NSA officials appear to be “relieved” and satisfied with several key changes that President Barack Obama outlined in a highly-anticipated speech Friday regarding surveillance at home and abroad, according to a homeland security expert from Long Island.
“They’re not delighted, but they’re satisfied,” Rep. Peter King (R-Seaford), the former chairmen of the House homeland security committee, told the Press. “They feel they can make this work.”
King, who was sitting in the second row behind NSA chief Gen. Keith Alexander during Obama’s speech at the Justice Department in Washington D.C., said that he “certainly got the impression from them that they can live with everything that was proposed today.”
“If you would ask them a month or two ago what was going to happen I think they were expecting a lot worse,” he said.
The most significant changes coming to the NSA include moving the bulk data stored by the agency as part of its “metadata” program to a third party, establishing a panel of advocates that will represent the public at the secretive Foreign Intelligence Surveillance Court—an effort to make proceedings more transparent—and discontinuing electronic surveillance of allied heads of states.
Obama was not only speaking to the American public, but also foreigners who have grown concerned about the United State’s ability to store phone data beyond its borders. The president said he was taking the “unprecedented step” of extending certain protections afforded to Americans to people overseas.
Though the president made some concessions, his remarks did not appease many privacy advocates calling for wholesale changes to the NSA’s spy dragnet. Critics were particularly disheartened that Obama didn’t further limit NSA’s ability to collect massive amounts of phone data.
“The president’s decision not to end bulk collection and retention of all Americans’ data remains highly troubling,” the American Civil Liberties Union said in a statement shortly after Obama’s speech. “The president outlined a process to study the issue further and appears open to alternatives. But the president should end–not mend–the government’s collection and retention of all law-abiding Americans’ data.”
During his remarks, Obama fiercely defended the NSA’s techniques as essential to preventing attacks both at home and abroad, while also appearing sensitive to criticisms from privacy advocates who have aggressively condemned the spy agencies perceived invasive tactics.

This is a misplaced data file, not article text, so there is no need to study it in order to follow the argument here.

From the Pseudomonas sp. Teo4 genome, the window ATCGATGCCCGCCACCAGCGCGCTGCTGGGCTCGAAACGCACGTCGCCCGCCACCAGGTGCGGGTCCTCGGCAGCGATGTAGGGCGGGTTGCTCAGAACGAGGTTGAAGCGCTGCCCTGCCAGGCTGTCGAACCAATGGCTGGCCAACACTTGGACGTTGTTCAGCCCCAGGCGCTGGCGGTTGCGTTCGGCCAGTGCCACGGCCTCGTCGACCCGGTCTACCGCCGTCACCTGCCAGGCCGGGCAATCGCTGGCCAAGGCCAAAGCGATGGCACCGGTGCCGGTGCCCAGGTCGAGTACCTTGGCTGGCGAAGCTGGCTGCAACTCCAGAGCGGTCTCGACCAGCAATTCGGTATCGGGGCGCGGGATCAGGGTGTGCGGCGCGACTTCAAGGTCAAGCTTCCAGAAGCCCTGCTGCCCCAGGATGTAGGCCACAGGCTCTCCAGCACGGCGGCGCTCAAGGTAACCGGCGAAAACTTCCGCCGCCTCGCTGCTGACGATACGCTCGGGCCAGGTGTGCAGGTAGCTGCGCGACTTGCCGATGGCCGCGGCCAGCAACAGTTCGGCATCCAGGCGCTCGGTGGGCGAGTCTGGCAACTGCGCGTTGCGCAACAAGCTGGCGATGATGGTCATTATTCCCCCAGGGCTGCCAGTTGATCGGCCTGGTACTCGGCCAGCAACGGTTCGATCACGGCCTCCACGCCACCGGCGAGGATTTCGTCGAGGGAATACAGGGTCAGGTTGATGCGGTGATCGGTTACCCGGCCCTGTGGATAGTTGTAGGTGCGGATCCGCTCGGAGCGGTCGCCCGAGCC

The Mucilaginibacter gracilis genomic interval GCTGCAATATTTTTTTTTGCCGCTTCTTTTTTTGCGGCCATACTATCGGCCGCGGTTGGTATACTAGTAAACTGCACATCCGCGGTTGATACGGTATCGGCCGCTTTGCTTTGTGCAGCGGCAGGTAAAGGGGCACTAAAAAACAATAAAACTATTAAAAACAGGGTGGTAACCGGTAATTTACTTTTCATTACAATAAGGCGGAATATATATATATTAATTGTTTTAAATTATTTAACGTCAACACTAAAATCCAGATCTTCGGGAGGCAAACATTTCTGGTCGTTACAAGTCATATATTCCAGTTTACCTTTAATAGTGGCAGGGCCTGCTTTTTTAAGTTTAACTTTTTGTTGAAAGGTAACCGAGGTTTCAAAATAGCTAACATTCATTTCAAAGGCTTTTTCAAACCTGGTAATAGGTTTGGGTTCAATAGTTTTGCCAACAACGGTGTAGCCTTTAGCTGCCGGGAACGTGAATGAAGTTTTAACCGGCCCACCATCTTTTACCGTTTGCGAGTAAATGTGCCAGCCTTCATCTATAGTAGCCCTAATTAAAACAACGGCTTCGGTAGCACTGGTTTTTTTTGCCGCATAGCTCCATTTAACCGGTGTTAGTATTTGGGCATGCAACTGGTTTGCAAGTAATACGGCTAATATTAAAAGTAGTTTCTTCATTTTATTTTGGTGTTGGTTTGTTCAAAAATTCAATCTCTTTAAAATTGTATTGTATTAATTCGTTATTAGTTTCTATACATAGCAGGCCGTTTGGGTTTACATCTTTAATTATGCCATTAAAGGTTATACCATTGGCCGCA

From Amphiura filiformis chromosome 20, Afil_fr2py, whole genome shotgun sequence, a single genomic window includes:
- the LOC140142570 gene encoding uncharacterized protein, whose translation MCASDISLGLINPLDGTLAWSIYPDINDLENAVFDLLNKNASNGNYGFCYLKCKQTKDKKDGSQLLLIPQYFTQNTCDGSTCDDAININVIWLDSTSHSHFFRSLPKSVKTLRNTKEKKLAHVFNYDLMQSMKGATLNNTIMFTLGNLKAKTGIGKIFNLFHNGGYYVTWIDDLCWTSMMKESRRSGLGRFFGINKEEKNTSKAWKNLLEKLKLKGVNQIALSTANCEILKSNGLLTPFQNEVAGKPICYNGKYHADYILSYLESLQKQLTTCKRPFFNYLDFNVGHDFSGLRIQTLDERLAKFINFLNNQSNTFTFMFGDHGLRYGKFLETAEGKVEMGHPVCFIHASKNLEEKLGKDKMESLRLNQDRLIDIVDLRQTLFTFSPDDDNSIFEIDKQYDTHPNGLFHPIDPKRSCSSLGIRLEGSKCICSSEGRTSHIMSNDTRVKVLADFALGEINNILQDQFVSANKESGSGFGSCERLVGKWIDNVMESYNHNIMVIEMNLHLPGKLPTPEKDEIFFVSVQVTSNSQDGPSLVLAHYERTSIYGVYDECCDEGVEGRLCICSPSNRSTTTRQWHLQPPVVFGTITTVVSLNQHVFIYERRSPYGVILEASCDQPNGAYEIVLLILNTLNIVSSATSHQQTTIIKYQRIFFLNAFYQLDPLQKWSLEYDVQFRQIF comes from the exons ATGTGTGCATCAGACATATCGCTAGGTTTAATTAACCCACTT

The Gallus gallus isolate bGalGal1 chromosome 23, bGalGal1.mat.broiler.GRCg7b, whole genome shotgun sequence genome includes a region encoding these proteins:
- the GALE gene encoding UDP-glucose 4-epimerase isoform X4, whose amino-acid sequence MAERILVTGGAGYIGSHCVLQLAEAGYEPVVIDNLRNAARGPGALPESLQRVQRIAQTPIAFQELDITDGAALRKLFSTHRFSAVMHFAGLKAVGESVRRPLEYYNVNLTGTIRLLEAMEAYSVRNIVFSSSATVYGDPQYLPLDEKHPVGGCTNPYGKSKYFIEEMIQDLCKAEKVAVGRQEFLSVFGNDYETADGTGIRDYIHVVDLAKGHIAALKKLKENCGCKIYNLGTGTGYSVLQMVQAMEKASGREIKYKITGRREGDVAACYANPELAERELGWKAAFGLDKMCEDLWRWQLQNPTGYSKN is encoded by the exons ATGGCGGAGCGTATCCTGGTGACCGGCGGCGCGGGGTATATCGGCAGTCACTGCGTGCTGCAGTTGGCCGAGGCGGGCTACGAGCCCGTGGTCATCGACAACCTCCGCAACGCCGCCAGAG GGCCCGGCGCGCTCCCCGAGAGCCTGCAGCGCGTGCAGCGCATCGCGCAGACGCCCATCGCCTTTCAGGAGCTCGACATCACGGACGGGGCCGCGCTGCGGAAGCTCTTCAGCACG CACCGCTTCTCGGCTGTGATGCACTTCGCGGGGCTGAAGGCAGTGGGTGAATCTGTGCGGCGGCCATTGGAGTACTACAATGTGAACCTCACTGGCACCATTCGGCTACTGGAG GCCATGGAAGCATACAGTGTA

“We have to make some important decisions about how to protect ourselves and sustain our leadership in the world, while upholding the civil liberties and privacy protections that our ideals and our Constitution require,” Obama said. “We need to do so not only because it is right, but because the challenges posed by threats like terrorism and proliferation and cyber-attacks are not going away any time soon.”
“They are going to continue to be a major problem,” he continued. “And for our intelligence community to be effective over the long haul, we must maintain the trust of the American people, and people around the world.”
Specifically, Obama said the millions of pieces of data collected under the metadata program collection—phone numbers, times and length of calls—would be handled by a third party. But he added that storing the data with phone service providers or another entity “pose difficult problems.”
Obama charged U.S. Attorney General Eric Holder and officials within the intelligence community to develop options to safely store data. They were ordered to report back to him an alternative approach before the program comes up for reauthorization on March 28. The change in strategy will require Congressional approval.
He is also calling on Congress to authorize and establish a panel of advocates from outside government to “provide an independent voice in significant cases before the Foreign Intelligence Surveillance Court.”
Obama also ordered the NSA to transition away from its existing program of pursuing phone calls from a number associated with a terrorist organization from three steps to two.
While taking a swipe at other countries for feigning surprise over the leaks from former NSA contractor Edward Snowden that mentioned surveillance of heads of state, including German Chancellor Angela Merkel, Obama said the United States will no longer monitor the communications of leaders and governments of close allies.
“Now let me be clear: Our intelligence agencies will continue to gather information about the intentions of governments—as opposed to ordinary citizens—around the world, in the same way that the intelligence services of every other nation does,” he said. “We will not apologize simply because our services may be more effective. But heads of state and government with whom we work closely, and on whose cooperation we depend, should feel confident that we are treating them as real partners. And the changes I’ve ordered do just that.”
Overall, King said he was “satisfied” with changes coming to the NSA, but admitted there would be no reforms if it was up to him.
“I think the system works,” he said. “I think it’s constitutional and no rights have been violated so I would’ve made no reforms. Having said that, considering all that was being said before hand, to me the system is basically in tact.”
King added that he’s concerned about extending privacy rights to foreigners, especially those who the U.S. may want to monitor if “it’s a person we’re not sure of.”
“As an American,” he said, “I want to have the right to monitor that person’s conversations.”